The fortress of Palamidi, which is kept in excellent condition, is one of the greatest achievements of Venetian fortification architecture.
The hill of Palamidi, which owes its name to the Homeric war hero, Palamidis, appears to have systematically entrenched until the years of of the Second Venetian Domination. The construction of the fort was done the days of the Venetian General Intendant of the Fleet, Augustinos Sagredos, from 1711 until 1714, making the fortification of the fortress real achievement, both in terms of fortification and to speed of the construction. The engineers Ziaxich and Lassale drew a fortress which is based on a mutually supported ramparts, which are developed incrementally in the East-West axis and linked by walls. The total of eight bastions of the fortress are independent, so that if one of them was occupied, the defense maintained by others.
The main bastion of San Andreas, was the garrison headquarters and was the finest equipped. Here is the church of St. Andrea, originally dedicated to San Gerardo, the patron saint of the family of Sagredon. Note that the names of the bastions were changing depending on the holders of the fort. Apart from the bastion of San Andreas, the Venetians built the battlements of Leonidas and Miltiadis to the north, the northwest bastion Rober, Themistocles to the south and Achilles to the east. The bastion Epameinondas was completed during the Turkish Domination, while bastion Fokion constructed entirely by the Turks. Let us note that during Turkish Domination, Christians were not allowed to enter the fortress.
From Palamidi began the liberation of the city from the Turks, after a long siege. The night of 29th November 1822, a group of Greek warriors led by Staikos Staikopoulos conquered Palamidi by surprise. First, Demetrius Moschonisiotis set foot in the fort from the bastion Achilles.
The afternoon of 30th November, having cleared the debris from the ruined chapel of Venetians which was dedicated to San Gerardo, celebrated thanksgiving and the chapel was dedicated in memory of Apostle Andreas, beacuse is commemorated on 30th November, the day on which the city became Greek.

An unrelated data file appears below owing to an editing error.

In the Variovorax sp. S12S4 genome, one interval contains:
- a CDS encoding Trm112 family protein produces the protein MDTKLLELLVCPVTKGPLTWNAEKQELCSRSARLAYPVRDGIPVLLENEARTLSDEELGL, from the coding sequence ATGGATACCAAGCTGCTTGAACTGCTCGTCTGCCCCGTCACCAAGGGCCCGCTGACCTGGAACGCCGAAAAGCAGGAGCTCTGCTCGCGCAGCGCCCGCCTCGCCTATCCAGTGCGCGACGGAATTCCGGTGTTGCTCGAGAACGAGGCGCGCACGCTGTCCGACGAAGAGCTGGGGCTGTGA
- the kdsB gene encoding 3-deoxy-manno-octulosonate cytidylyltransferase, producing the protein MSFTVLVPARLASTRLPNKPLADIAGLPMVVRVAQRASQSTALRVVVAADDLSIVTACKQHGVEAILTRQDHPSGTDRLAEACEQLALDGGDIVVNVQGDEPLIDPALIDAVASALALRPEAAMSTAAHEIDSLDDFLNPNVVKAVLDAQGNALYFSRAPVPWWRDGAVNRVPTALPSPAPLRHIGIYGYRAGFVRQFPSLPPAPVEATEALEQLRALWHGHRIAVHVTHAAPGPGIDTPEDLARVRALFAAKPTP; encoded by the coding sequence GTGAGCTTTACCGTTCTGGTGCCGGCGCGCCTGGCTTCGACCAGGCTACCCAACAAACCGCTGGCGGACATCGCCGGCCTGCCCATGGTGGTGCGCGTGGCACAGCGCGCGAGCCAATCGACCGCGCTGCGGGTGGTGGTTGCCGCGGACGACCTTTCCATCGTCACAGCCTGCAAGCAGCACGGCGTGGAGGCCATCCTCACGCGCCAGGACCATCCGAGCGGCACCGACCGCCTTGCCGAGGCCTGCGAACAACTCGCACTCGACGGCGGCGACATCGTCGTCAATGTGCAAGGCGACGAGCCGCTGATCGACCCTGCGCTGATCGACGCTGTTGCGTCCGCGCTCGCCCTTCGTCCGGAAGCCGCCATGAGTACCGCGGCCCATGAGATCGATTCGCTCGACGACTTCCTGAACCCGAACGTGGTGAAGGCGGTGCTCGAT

Since then and every year this day is celebrated the liberation of the city with praise in this historic church.
However, Palamidi despite being a great fort it was, also, place of grim prison. In 1833, during Regency, Theodoros Kolokotronis was imprisoned in the bastion of Miltiadis, probaly, with the alleged charges of treason.
Around 1840, Miltiadis bastion, which is the largest in size, became one of the toughest prisons, which operated there until 1926 or so. Another prison, was at the bastion of San Andreas, where prevailed better conditions.
Today access to the fort is possible, either through highway leading to the eastern gate or from the known scale located on the west side, east of Grimani bastion. This scale, that the tradition wanted to have 999 steps, because the 1000th was threw by Kolokotronis' horse, actually has fewer steps and constructed at the time of Otto by convicts who were imprisoned in Palamidi, under the supervision of the Bavarian army. From here there is an excellent view to the Castle of Akronafplia.
Above the fort one can now admire, including the imposing bastions, the historic church of St. Andreas and the impressive tanks which still collect the rain water of the hill.